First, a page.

I am *sure* the company is deep in planning on how to take its search to a new level – no small feat, given the size and scope of its service. What matters most to me (in most cases) is what my friends know about a given topic, not what google’s bots have found on the web. Google can’t do that because they don’t know which of your friends knows that person nor where you went to school or another. I can link to it. Here’s a link to a Google search for “graffiti application,” for example.

  • http://thenoisychannel.com/ Daniel Tunkelang

    Let start with the present tense. The current Facebook search sucks. The beta is an improvement, but John is spot-on in saying that “Facebook search circa 2009 is akin to Alta Vista search circa 1994″.

    Facebook certainly has access to some content that Google / Yahoo / Microsoft can’t lay their grubby paws on. But they’re also missing a lot–Google’s search logs, in particular, are a gold-mine, and Google gets the “stream” of searches in “real time”. Scare quotes just to remind everyone that neither Twitter nor Facebook have a monopoly on the present tense.

    I’m no Google fan boy (read my blog if you need to be convinced of that), and I see a lot to be improved in their approach. In fact, I think Microsoft has the right idea in positioning Bing as a “decision engine” positioning–if only Microsoft could actually deliver on that positioning. And I am interested in conversation as a signal, though I’m more intrigued by Topsy than by the native search Twitter and Facebook have produced.

    Folks, do your homework. And read posts before commenting on them. :-)

  • http://twitterjobsearch.com bill fischer

    Instead of trying to guess the ultimate utility of FB status search, the proper weighting of the social graph in the relevancy algorithm, and the best UI for SERPS, why not just set up an API and let thousands of developers guess and let the marketplace decide?

    Bill
    @williamfischer

  • http://twitterjobsearch.com bill fischer

    Instead of trying to guess the ultimate utility of FB status search, the proper weighting of the social graph in the relevancy algorithm, and the best UI for SERPS, why not just set up an API and let thousands of developers guess and let the marketplace decide?

    Bill
    @williamfischer

  • http://www.twitter.com/brosbeshow Gabe

    Facebook users are adding photos at a rate of 850 million photos a month, if they have a better UI/UE & search around photos, I’d give up my flickr pro acct. and never look back

  • Steven Schwartz

    I enjoy Facebook at its best as one of the most interesting cocktail parties I have ever been at. Secondly as adult show and tell. FB search has to be contextual to topic, image, or other media. Huge challenge since the data is not flattened. I would extend Bill Fischers suggestion and provide an API for developers to create and update their own contextually driven local sub-indexes.

  • http://miiget.labs.exalead.com/ Eric Negler

    It is interesting that companies always have to build these apps when they are available elsewhere. Are they trying to create IP or are they convinced (halo effect)they are going to revolutionize the social networking monetization model?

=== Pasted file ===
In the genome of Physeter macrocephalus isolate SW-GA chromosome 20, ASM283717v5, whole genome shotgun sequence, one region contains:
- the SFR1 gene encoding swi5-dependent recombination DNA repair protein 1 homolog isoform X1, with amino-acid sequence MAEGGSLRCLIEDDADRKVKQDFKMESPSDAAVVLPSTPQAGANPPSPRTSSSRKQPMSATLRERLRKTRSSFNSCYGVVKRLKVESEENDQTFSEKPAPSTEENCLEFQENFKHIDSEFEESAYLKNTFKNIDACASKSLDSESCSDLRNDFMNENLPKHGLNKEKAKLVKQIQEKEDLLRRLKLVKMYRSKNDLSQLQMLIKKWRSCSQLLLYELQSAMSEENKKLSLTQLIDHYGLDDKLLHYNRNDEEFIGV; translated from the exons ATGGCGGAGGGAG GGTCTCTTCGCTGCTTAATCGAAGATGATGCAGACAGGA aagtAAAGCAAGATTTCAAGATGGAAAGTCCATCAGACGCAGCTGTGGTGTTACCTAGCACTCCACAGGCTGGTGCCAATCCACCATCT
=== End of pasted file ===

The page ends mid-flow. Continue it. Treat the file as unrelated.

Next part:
People search with cool UIs are everywhere – here’s one:

    http://miiget.labs.exalead.com/

    Image search/recognition at such large volumes is really, really, computationally intensive (more and more servers, power and cooling). There are a number of third party products that can identify like images with a confidence interval over 50%.

    However it seems that building is always the default approach and there is little concern over time to market (or revenue).

  • Brendan

    Alright – here goes.

    Search Conversations! Millions of people discussing their thoughts on brands and products, companies and industries??? GOLD!

    Search on people could be improved. EG I search on John Smith – I can’t set up an advanced search to say only John Smith’s in my home town. I can filter by school/Uni OR Groups!! What If I don;’t know the school uni or group!?!? Pointless

    Image searches woul be good however I see that images are copyrighted belongings of other people and while there are a lot of decent recognition softwares around, I’m not sure I’d want people viewing my images.

  • http://just-digital.net Kevin

    Facebook is at the cutting edge for a lot of things, but especially in terms of web development. I am a web developer and I’ve built a micro search engine for a commercial site before – it’s pretty complex, but completely doable. Facebook has taken way too long to implement a proper search feature (accessing all parts of the FB experience) they must really be thingking hard about this one. Keep a close eye on this function – it’s going to revolutionise the way we search.

    • http://www.facebook.com/GlenTylerJennings Glen Tyler Jennings

      Facebook search STILL sucks three years since you have written this. I am trying to find this guy I just met at my university and I know his first AND last name spelled correctly. I type it in the search bar and don’t see the picture he said was his prof pic and I don’t see any pictures of him, so I click see more. It pulls up TONS of crap I don’t care about so I click “People” under search filters. It pulls up “people you may know” and no one even NAMED this guys’ first name.